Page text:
When the answer is continually, “No”

I have not written much lately about our daily adventures. Frankly, I’ve been in quite a funk.  The last 14 months have been difficult…really difficult. Losing my father. The Handy Man’s fall off  the ladder. The Handy Man losing the job he hated that didn’t make much, but at least it was steady.  Losing my grandfather.  Even the good things, while very good, were stressful: our amazing trip to Maine (where I traveled 1200+ miles with four kids alone and then back 1200+ miles with two kids alone, and where we put Daddy’s ashes to rest) and Lindy’s wedding (about which I never even blogged because I was too exhausted!)

The Handy Man has been working part time for a friend who installs tile.  It is a physically demanding job with unpredictable hours and often very long commutes.  Meanwhile, the Handy Man has been applying to jobs locally.  I babysat a little girl for a few months, and then I passed my test to get my CDL to become a bus driver, and now I drive part time for the county school system with hopes of going full time (and getting some medical insurance for myself!) Life is topsy-turvy at best right now–uncertain, unpredictable, financially on the edge of ruin.  Looking at preliminary tax numbers, we earned less last year than all but our first year of marriage, almost 23 years ago. That is depressing.

More than that, though, is that this season has lasted so very long.  When the Handy Man lost his job five and a half years ago, I was so optimistic that something would surely come along soon. And then it didn’t, so he went back to school. And the position for which he trained didn’t come along, so he took something else that paid less, but at least it paid something, in exchange for the promise that when a position in his field of preference opened, he would get that opportunity. Until it became clear that he wouldn’t.  And then he lost that job. Thankfully, our friend was able to use him right away….part time.  And so we continue to wait.

We have had several job opportunities come to us for the Handy Man–people contacting me to let me know of an opening where they work, or with someone they know, or something they saw. And each time, if it was a job that matched the many varied skills of the Handy Man, he applied.  At the end of December he had an extraordinarily promising interview–they sent him home with insurance information and asked for his license for a background check.  It was a job in the field in which he spent 16 years. It was located in the town where we would like to relocate to be closer to church.   It was the perfect job, or so we thought. Last week he heard back. Thanks, but no thanks. He did not get it. I had allowed myself to hope; I had allowed myself to consider and dare to dream of the possibility of a better job with better pay and health coverage so I could finally take care of some health issues I have. I was crushed. On so many levels, I was utterly crushed.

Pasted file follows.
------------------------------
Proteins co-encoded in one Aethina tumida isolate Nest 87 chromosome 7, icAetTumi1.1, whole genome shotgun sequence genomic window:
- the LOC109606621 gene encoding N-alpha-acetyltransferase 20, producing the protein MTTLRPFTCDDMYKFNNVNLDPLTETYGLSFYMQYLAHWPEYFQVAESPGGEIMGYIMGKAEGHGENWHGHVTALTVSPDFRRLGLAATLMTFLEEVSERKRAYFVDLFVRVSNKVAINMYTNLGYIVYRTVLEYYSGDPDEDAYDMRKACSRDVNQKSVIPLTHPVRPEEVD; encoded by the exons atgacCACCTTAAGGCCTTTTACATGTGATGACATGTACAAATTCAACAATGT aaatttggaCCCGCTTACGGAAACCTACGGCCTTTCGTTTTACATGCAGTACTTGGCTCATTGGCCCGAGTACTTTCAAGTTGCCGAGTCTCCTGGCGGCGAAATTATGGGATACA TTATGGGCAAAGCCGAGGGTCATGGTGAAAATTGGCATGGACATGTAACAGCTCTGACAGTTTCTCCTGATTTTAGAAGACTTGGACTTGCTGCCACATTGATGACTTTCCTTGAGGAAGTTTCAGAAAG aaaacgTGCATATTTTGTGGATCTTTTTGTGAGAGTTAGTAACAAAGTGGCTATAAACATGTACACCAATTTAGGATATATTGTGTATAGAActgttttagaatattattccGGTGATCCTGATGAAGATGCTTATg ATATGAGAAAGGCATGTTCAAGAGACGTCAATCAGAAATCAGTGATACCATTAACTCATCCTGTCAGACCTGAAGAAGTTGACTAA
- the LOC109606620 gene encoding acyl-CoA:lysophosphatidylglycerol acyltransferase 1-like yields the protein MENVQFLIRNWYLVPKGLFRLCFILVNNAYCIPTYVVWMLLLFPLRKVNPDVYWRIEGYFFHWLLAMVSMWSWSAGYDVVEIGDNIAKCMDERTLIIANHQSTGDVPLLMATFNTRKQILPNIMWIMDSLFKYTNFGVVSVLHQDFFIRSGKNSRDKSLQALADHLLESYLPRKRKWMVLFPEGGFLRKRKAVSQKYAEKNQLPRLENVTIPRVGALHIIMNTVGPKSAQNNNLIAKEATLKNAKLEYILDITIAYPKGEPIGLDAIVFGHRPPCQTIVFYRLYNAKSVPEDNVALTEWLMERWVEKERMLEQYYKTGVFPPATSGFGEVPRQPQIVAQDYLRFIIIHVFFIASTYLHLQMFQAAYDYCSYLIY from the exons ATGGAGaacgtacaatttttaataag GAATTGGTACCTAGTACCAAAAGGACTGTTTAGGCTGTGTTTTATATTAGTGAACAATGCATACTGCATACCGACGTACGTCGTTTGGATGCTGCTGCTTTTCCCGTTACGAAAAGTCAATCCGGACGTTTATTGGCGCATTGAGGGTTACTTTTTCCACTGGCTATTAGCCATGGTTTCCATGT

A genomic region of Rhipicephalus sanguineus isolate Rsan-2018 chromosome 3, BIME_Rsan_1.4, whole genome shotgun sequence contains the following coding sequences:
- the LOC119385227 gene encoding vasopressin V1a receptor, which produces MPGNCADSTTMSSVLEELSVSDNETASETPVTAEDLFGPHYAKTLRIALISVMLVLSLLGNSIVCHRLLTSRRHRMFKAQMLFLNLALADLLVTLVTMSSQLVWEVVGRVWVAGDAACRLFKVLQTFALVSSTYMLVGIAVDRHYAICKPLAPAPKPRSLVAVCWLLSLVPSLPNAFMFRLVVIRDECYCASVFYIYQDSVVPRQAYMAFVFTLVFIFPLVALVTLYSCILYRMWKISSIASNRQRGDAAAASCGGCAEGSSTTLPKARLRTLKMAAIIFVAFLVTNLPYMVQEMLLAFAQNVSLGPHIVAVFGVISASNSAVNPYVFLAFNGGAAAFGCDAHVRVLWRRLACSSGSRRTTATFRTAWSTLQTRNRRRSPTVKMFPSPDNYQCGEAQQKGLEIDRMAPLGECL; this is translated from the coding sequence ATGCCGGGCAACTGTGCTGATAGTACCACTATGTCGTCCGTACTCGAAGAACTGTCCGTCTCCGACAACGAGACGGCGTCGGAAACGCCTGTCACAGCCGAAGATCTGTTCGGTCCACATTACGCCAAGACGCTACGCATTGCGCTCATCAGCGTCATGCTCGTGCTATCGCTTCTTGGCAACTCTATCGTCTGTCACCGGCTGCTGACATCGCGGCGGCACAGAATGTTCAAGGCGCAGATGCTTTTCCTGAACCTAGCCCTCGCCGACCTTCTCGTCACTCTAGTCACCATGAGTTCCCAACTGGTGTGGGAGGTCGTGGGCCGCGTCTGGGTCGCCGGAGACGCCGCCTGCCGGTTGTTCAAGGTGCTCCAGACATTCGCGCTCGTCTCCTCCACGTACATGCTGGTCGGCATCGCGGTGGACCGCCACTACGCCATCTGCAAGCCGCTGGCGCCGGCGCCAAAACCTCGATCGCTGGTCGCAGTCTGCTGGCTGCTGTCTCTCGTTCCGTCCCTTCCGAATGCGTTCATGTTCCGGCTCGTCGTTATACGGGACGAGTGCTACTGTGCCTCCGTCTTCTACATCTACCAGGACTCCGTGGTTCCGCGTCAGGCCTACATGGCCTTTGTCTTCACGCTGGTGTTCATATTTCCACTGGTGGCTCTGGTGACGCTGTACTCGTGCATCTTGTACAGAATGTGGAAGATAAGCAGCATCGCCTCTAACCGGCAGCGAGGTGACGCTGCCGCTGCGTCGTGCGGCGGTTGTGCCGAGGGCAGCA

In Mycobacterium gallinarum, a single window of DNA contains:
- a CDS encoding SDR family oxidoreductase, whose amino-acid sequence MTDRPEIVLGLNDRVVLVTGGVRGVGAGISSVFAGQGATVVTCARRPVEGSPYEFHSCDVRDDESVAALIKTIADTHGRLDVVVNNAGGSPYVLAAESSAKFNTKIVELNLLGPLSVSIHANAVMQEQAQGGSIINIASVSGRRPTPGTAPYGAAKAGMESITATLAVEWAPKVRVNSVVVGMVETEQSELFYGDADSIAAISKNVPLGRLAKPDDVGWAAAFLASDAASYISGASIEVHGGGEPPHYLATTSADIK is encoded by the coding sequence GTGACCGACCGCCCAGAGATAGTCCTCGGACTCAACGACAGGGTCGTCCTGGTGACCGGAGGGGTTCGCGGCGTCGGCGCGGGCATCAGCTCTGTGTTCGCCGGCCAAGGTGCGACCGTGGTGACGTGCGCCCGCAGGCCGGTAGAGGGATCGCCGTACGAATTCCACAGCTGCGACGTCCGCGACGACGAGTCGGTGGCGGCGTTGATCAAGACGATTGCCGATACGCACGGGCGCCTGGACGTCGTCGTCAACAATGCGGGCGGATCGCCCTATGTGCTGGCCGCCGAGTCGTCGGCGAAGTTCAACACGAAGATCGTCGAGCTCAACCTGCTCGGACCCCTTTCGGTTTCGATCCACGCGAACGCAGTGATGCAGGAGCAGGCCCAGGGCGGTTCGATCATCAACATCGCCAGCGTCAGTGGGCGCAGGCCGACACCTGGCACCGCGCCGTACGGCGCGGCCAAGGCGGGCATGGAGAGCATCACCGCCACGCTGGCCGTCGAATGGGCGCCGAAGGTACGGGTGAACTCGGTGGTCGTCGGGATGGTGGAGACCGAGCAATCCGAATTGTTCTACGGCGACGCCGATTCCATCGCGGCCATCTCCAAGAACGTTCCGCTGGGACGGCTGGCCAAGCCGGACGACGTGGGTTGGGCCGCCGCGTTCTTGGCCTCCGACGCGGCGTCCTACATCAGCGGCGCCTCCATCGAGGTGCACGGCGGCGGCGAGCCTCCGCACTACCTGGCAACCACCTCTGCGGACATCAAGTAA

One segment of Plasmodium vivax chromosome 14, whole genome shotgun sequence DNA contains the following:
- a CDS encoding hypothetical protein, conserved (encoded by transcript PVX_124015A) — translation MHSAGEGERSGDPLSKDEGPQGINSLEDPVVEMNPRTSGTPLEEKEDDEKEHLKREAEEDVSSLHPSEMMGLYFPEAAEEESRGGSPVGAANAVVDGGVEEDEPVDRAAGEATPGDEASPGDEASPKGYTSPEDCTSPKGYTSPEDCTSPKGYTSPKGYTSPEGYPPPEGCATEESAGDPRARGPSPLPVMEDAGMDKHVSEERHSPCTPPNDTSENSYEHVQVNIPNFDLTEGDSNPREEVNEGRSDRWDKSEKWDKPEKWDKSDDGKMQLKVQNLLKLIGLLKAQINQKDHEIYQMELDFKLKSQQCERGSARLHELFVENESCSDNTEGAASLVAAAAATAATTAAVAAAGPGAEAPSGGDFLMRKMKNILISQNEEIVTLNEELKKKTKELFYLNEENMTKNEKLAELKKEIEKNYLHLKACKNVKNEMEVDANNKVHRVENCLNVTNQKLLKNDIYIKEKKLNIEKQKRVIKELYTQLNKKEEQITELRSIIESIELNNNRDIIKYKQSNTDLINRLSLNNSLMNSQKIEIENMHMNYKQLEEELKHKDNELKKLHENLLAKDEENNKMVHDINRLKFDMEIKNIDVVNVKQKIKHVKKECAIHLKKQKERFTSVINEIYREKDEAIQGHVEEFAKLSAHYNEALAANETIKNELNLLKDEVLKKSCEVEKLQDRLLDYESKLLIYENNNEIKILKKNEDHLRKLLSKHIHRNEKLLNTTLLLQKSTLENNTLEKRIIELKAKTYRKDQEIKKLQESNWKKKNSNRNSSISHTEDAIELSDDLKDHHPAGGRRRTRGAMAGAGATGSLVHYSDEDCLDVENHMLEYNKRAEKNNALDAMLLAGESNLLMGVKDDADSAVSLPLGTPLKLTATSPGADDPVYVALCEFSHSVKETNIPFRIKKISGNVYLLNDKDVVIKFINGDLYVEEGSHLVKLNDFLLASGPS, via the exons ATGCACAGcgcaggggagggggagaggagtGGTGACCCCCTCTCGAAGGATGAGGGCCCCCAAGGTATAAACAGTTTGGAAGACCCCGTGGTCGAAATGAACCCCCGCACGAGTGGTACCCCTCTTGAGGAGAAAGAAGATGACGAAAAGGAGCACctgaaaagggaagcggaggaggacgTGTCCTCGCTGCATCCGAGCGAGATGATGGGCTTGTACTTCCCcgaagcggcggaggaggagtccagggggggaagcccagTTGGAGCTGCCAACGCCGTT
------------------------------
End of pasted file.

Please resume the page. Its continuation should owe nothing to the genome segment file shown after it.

Can I just be honest here?  This one hit me so very hard.  I have prayed and prayed and PRAYED for a job for my husband.  At first, for the first five years even, I prayed for a job that would provide financial stability.  And then my prayers shifted as I watched my husband work this part time tile job–a job that sometimes requires him to walk up and down a flight of stairs 50 times a day to cut tiles, a job that requires him to move sometimes more than 2000 pounds of materials, one box at a time, up those stairs, a job that has caused him to go down to the smallest size pants he has ever worn in our marriage.  He comes home  so exhausted some nights that all he can do is eat dinner, shower, and fall into bed. And then some weeks, when his boss doesn’t have work, he doesn’t work at all.  I would call it feast or famine, but there is never a feast. My husband is so smart, so able to do so many things. Why has God denied every good opportunity that has come to our attention?

I feel  betrayed. For the first time in this long season, I find myself waking at night wracked with anxiety.  God has always provided for us. I KNOW THIS.  And yet, I see the hours my husband has worked, and I know what pay I have coming, and I have no idea how those bills will be paid, how I will put food on the table for my children.  Yes, the provision is always there.  It is, undeniably.   I am beginning to understand why the Israelite  children complained so about manna.  They saw God’s faithfulness day after day after day. Yet, each morning they had to get up, gather just enough for THAT day (twice as much the day before Sabbath) and watch it rot with worms if they tried to gather more than they needed. Each day they were completely dependent on God, and that provision was COMPLETELY OUT OF THEIR CONTROL.  It sounds easy. Just gather today’s manna. Trust that tomorrow it will be there again.  I know I have to die to my ideas of control and security.  Again. And again. And yet again. It’s exhausting.